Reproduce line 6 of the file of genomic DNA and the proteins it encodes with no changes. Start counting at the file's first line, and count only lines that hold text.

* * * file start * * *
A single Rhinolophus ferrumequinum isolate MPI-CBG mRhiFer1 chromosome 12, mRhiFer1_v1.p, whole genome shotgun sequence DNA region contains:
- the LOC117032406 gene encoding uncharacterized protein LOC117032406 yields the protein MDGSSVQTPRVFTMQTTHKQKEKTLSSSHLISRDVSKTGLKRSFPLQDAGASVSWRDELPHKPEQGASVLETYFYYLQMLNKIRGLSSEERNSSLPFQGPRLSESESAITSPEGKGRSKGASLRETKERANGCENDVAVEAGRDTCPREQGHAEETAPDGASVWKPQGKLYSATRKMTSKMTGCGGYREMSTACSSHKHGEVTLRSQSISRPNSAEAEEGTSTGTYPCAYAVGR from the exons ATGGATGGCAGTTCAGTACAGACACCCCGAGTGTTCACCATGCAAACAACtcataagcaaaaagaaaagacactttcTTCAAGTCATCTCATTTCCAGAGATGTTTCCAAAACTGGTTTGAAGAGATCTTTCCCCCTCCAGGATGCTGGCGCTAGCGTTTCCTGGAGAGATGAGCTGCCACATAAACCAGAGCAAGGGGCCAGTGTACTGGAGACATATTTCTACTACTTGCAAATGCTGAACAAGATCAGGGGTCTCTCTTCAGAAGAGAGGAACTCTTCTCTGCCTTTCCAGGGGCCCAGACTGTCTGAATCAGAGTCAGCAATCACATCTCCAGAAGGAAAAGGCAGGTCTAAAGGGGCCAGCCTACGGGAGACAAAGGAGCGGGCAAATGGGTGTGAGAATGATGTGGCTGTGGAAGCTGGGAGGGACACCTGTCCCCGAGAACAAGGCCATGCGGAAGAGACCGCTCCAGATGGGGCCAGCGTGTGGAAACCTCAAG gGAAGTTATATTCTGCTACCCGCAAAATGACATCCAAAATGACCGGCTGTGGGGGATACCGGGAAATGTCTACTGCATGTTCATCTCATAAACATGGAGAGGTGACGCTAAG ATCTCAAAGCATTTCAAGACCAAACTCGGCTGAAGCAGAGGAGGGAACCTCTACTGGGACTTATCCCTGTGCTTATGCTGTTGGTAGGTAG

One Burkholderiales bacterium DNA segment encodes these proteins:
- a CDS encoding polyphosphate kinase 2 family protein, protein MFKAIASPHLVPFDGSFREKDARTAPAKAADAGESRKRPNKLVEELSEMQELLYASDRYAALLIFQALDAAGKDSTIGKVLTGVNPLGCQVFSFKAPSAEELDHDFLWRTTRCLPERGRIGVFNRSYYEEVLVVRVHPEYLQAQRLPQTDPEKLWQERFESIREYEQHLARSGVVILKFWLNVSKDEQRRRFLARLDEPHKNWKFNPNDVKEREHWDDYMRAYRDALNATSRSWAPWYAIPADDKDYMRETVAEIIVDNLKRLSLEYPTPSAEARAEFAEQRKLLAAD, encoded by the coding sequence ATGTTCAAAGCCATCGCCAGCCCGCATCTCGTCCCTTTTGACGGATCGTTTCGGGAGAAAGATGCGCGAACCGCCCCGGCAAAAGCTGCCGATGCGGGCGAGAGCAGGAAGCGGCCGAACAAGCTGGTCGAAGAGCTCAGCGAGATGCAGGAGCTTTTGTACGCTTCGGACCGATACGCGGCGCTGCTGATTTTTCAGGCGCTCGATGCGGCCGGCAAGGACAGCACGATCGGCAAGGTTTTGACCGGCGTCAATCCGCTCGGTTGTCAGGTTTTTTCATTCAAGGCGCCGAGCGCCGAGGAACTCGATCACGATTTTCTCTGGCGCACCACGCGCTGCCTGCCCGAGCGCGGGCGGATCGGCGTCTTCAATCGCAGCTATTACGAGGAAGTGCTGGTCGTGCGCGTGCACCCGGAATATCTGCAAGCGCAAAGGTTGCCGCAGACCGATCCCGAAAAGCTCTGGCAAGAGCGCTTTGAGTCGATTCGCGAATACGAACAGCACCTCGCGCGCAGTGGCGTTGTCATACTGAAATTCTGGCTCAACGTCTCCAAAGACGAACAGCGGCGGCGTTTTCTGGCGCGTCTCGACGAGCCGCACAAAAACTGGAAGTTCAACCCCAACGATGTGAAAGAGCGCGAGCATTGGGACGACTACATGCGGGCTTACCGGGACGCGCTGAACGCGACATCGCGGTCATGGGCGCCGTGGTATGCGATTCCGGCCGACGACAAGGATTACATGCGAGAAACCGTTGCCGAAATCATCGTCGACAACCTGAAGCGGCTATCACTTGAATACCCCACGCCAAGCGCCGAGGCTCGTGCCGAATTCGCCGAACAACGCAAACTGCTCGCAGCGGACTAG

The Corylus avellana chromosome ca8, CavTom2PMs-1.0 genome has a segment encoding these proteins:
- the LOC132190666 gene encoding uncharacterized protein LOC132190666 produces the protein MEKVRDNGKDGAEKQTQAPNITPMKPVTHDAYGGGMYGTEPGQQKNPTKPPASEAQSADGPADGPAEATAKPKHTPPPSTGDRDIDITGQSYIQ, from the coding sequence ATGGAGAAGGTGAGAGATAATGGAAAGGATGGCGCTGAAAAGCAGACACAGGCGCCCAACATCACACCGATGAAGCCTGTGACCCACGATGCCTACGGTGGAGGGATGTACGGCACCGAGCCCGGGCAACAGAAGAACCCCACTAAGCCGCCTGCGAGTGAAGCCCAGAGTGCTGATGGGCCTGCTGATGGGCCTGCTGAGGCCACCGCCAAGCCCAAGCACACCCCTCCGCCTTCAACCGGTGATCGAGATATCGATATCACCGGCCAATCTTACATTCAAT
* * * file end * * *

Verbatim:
- the LOC132190666 gene encoding uncharacterized protein LOC132190666 produces the protein MEKVRDNGKDGAEKQTQAPNITPMKPVTHDAYGGGMYGTEPGQQKNPTKPPASEAQSADGPADGPAEATAKPKHTPPPSTGDRDIDITGQSYIQ, from the coding sequence ATGGAGAAGGTGAGAGATAATGGAAAGGATGGCGCTGAAAAGCAGACACAGGCGCCCAACATCACACCGATGAAGCCTGTGACCCACGATGCCTACGGTGGAGGGATGTACGGCACCGAGCCCGGGCAACAGAAGAACCCCACTAAGCCGCCTGCGAGTGAAGCCCAGAGTGCTGATGGGCCTGCTGATGGGCCTGCTGAGGCCACCGCCAAGCCCAAGCACACCCCTCCGCCTTCAACCGGTGATCGAGATATCGATATCACCGGCCAATCTTACATTCAAT